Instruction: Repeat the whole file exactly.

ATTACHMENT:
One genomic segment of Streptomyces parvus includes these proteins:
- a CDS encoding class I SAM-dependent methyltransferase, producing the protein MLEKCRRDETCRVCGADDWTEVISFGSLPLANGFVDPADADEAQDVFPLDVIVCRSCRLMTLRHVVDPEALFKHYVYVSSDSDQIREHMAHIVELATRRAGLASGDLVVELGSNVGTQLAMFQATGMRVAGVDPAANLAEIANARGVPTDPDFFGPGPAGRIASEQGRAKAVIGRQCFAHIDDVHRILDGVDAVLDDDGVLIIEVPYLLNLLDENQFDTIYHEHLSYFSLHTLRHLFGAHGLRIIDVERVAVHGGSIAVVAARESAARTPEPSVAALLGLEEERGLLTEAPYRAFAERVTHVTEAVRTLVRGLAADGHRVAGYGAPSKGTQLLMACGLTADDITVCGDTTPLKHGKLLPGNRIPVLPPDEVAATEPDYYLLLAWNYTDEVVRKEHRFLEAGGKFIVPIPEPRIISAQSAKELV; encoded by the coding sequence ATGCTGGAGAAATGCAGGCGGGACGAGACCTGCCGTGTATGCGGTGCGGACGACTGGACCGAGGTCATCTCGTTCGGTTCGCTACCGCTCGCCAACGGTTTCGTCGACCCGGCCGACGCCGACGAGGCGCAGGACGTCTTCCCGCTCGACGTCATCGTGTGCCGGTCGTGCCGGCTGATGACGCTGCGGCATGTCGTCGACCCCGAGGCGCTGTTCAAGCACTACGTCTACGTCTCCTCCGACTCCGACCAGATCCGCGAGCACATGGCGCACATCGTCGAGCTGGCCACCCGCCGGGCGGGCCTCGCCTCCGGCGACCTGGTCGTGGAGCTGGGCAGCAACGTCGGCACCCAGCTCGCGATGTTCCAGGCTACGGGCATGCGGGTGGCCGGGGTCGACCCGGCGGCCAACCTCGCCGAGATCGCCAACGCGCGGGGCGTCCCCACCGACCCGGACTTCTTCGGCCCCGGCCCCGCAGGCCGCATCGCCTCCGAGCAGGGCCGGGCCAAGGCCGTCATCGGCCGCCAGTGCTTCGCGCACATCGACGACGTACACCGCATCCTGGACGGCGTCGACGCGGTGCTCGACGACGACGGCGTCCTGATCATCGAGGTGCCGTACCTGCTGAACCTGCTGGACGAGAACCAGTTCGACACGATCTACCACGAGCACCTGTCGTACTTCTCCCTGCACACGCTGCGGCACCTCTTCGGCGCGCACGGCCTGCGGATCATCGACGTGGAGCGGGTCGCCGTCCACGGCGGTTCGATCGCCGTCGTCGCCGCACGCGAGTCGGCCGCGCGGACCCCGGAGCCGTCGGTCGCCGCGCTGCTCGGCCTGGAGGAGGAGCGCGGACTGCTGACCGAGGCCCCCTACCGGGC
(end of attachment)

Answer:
One genomic segment of Streptomyces parvus includes these proteins:
- a CDS encoding class I SAM-dependent methyltransferase, producing the protein MLEKCRRDETCRVCGADDWTEVISFGSLPLANGFVDPADADEAQDVFPLDVIVCRSCRLMTLRHVVDPEALFKHYVYVSSDSDQIREHMAHIVELATRRAGLASGDLVVELGSNVGTQLAMFQATGMRVAGVDPAANLAEIANARGVPTDPDFFGPGPAGRIASEQGRAKAVIGRQCFAHIDDVHRILDGVDAVLDDDGVLIIEVPYLLNLLDENQFDTIYHEHLSYFSLHTLRHLFGAHGLRIIDVERVAVHGGSIAVVAARESAARTPEPSVAALLGLEEERGLLTEAPYRAFAERVTHVTEAVRTLVRGLAADGHRVAGYGAPSKGTQLLMACGLTADDITVCGDTTPLKHGKLLPGNRIPVLPPDEVAATEPDYYLLLAWNYTDEVVRKEHRFLEAGGKFIVPIPEPRIISAQSAKELV; encoded by the coding sequence ATGCTGGAGAAATGCAGGCGGGACGAGACCTGCCGTGTATGCGGTGCGGACGACTGGACCGAGGTCATCTCGTTCGGTTCGCTACCGCTCGCCAACGGTTTCGTCGACCCGGCCGACGCCGACGAGGCGCAGGACGTCTTCCCGCTCGACGTCATCGTGTGCCGGTCGTGCCGGCTGATGACGCTGCGGCATGTCGTCGACCCCGAGGCGCTGTTCAAGCACTACGTCTACGTCTCCTCCGACTCCGACCAGATCCGCGAGCACATGGCGCACATCGTCGAGCTGGCCACCCGCCGGGCGGGCCTCGCCTCCGGCGACCTGGTCGTGGAGCTGGGCAGCAACGTCGGCACCCAGCTCGCGATGTTCCAGGCTACGGGCATGCGGGTGGCCGGGGTCGACCCGGCGGCCAACCTCGCCGAGATCGCCAACGCGCGGGGCGTCCCCACCGACCCGGACTTCTTCGGCCCCGGCCCCGCAGGCCGCATCGCCTCCGAGCAGGGCCGGGCCAAGGCCGTCATCGGCCGCCAGTGCTTCGCGCACATCGACGACGTACACCGCATCCTGGACGGCGTCGACGCGGTGCTCGACGACGACGGCGTCCTGATCATCGAGGTGCCGTACCTGCTGAACCTGCTGGACGAGAACCAGTTCGACACGATCTACCACGAGCACCTGTCGTACTTCTCCCTGCACACGCTGCGGCACCTCTTCGGCGCGCACGGCCTGCGGATCATCGACGTGGAGCGGGTCGCCGTCCACGGCGGTTCGATCGCCGTCGTCGCCGCACGCGAGTCGGCCGCGCGGACCCCGGAGCCGTCGGTCGCCGCGCTGCTCGGCCTGGAGGAGGAGCGCGGACTGCTGACCGAGGCCCCCTACCGGGC